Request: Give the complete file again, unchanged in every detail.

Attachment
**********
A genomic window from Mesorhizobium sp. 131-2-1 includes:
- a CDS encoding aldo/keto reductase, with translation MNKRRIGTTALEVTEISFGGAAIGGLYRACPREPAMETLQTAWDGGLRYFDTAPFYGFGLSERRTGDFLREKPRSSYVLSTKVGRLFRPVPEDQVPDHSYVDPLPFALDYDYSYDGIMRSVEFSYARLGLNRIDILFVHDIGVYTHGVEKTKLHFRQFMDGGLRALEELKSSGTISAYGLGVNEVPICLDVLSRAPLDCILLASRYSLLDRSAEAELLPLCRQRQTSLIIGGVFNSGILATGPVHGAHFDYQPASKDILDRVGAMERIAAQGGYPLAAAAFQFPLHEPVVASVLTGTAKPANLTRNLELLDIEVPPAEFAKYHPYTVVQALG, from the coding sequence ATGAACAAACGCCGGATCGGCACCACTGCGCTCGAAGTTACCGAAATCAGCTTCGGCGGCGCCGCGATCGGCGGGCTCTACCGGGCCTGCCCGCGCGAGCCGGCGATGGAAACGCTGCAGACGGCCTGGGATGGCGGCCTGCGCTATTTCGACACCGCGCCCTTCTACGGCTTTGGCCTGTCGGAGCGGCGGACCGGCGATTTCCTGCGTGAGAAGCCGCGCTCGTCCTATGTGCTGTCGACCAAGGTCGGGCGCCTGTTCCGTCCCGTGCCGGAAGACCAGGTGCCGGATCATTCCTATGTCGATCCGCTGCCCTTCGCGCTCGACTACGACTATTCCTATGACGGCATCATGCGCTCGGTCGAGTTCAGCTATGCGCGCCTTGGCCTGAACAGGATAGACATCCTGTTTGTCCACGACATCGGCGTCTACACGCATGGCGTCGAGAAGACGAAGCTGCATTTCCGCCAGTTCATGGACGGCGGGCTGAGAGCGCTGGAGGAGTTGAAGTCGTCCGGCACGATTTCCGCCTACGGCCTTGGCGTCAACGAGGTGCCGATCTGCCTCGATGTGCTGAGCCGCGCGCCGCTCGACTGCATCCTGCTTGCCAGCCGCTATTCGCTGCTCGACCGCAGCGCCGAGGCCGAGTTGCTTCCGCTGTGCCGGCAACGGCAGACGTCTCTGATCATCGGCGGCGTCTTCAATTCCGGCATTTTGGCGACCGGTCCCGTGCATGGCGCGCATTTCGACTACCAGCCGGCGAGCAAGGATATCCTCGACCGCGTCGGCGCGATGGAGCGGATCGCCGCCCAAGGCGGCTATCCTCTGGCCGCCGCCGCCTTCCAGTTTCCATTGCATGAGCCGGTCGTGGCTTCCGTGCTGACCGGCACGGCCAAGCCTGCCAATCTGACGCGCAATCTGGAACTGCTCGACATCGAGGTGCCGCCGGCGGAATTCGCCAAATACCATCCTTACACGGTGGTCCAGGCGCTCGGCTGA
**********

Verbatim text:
A genomic window from Mesorhizobium sp. 131-2-1 includes:
- a CDS encoding aldo/keto reductase, with translation MNKRRIGTTALEVTEISFGGAAIGGLYRACPREPAMETLQTAWDGGLRYFDTAPFYGFGLSERRTGDFLREKPRSSYVLSTKVGRLFRPVPEDQVPDHSYVDPLPFALDYDYSYDGIMRSVEFSYARLGLNRIDILFVHDIGVYTHGVEKTKLHFRQFMDGGLRALEELKSSGTISAYGLGVNEVPICLDVLSRAPLDCILLASRYSLLDRSAEAELLPLCRQRQTSLIIGGVFNSGILATGPVHGAHFDYQPASKDILDRVGAMERIAAQGGYPLAAAAFQFPLHEPVVASVLTGTAKPANLTRNLELLDIEVPPAEFAKYHPYTVVQALG, from the coding sequence ATGAACAAACGCCGGATCGGCACCACTGCGCTCGAAGTTACCGAAATCAGCTTCGGCGGCGCCGCGATCGGCGGGCTCTACCGGGCCTGCCCGCGCGAGCCGGCGATGGAAACGCTGCAGACGGCCTGGGATGGCGGCCTGCGCTATTTCGACACCGCGCCCTTCTACGGCTTTGGCCTGTCGGAGCGGCGGACCGGCGATTTCCTGCGTGAGAAGCCGCGCTCGTCCTATGTGCTGTCGACCAAGGTCGGGCGCCTGTTCCGTCCCGTGCCGGAAGACCAGGTGCCGGATCATTCCTATGTCGATCCGCTGCCCTTCGCGCTCGACTACGACTATTCCTATGACGGCATCATGCGCTCGGTCGAGTTCAGCTATGCGCGCCTTGGCCTGAACAGGATAGACATCCTGTTTGTCCACGACATCGGCGTCTACACGCATGGCGTCGAGAAGACGAAGCTGCATTTCCGCCAGTTCATGGACGGCGGGCTGAGAGCGCTGGAGGAGTTGAAGTCGTCCGGCACGATTTCCGCCTACGGCCTTGGCGTCAACGAGGTGCCGATCTGCCTCGATGTGCTGAGCCGCGCGCCGCTCGACTGCATCCTGCTTGCCAGCCGCTATTCGCTGCTCGACCGCAGCGCCGAGGCCGAGTTGCTTCCGCTGTGCCGGCAACGGCAGACGTCTCTGATCATCGGCGGCGTCTTCAATTCCGGCATTTTGGCGACCGGTCCCGTGCATGGCGCGCATTTCGACTACCAGCCGGCGAGCAAGGATATCCTCGACCGCGTCGGCGCGATGGAGCGGATCGCCGCCCAAGGCGGCTATCCTCTGGCCGCCGCCGCCTTCCAGTTTCCATTGCATGAGCCGGTCGTGGCTTCCGTGCTGACCGGCACGGCCAAGCCTGCCAATCTGACGCGCAATCTGGAACTGCTCGACATCGAGGTGCCGCCGGCGGAATTCGCCAAATACCATCCTTACACGGTGGTCCAGGCGCTCGGCTGA